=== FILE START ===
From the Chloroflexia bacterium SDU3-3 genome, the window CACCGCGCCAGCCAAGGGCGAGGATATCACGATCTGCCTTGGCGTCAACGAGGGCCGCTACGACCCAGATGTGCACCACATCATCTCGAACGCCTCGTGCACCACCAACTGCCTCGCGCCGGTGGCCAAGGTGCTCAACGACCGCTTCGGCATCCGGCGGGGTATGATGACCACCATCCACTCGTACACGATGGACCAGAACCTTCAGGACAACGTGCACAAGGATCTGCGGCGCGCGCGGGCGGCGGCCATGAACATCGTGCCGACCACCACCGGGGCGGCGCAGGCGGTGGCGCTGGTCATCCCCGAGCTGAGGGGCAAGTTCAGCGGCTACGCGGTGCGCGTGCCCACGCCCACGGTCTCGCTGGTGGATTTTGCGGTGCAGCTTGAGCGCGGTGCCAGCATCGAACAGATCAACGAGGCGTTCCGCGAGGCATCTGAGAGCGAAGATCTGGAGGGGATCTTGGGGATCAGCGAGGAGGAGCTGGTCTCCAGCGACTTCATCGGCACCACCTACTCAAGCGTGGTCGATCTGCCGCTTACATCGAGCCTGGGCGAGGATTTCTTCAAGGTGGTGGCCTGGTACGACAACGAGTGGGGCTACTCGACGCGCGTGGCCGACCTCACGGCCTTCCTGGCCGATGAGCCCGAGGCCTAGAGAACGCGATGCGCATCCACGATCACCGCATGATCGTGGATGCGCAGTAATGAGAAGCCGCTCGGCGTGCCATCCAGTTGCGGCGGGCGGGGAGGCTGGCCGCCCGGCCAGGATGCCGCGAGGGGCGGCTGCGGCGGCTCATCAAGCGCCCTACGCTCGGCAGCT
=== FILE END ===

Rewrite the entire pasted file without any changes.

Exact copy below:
From the Chloroflexia bacterium SDU3-3 genome, the window CACCGCGCCAGCCAAGGGCGAGGATATCACGATCTGCCTTGGCGTCAACGAGGGCCGCTACGACCCAGATGTGCACCACATCATCTCGAACGCCTCGTGCACCACCAACTGCCTCGCGCCGGTGGCCAAGGTGCTCAACGACCGCTTCGGCATCCGGCGGGGTATGATGACCACCATCCACTCGTACACGATGGACCAGAACCTTCAGGACAACGTGCACAAGGATCTGCGGCGCGCGCGGGCGGCGGCCATGAACATCGTGCCGACCACCACCGGGGCGGCGCAGGCGGTGGCGCTGGTCATCCCCGAGCTGAGGGGCAAGTTCAGCGGCTACGCGGTGCGCGTGCCCACGCCCACGGTCTCGCTGGTGGATTTTGCGGTGCAGCTTGAGCGCGGTGCCAGCATCGAACAGATCAACGAGGCGTTCCGCGAGGCATCTGAGAGCGAAGATCTGGAGGGGATCTTGGGGATCAGCGAGGAGGAGCTGGTCTCCAGCGACTTCATCGGCACCACCTACTCAAGCGTGGTCGATCTGCCGCTTACATCGAGCCTGGGCGAGGATTTCTTCAAGGTGGTGGCCTGGTACGACAACGAGTGGGGCTACTCGACGCGCGTGGCCGACCTCACGGCCTTCCTGGCCGATGAGCCCGAGGCCTAGAGAACGCGATGCGCATCCACGATCACCGCATGATCGTGGATGCGCAGTAATGAGAAGCCGCTCGGCGTGCCATCCAGTTGCGGCGGGCGGGGAGGCTGGCCGCCCGGCCAGGATGCCGCGAGGGGCGGCTGCGGCGGCTCATCAAGCGCCCTACGCTCGGCAGCT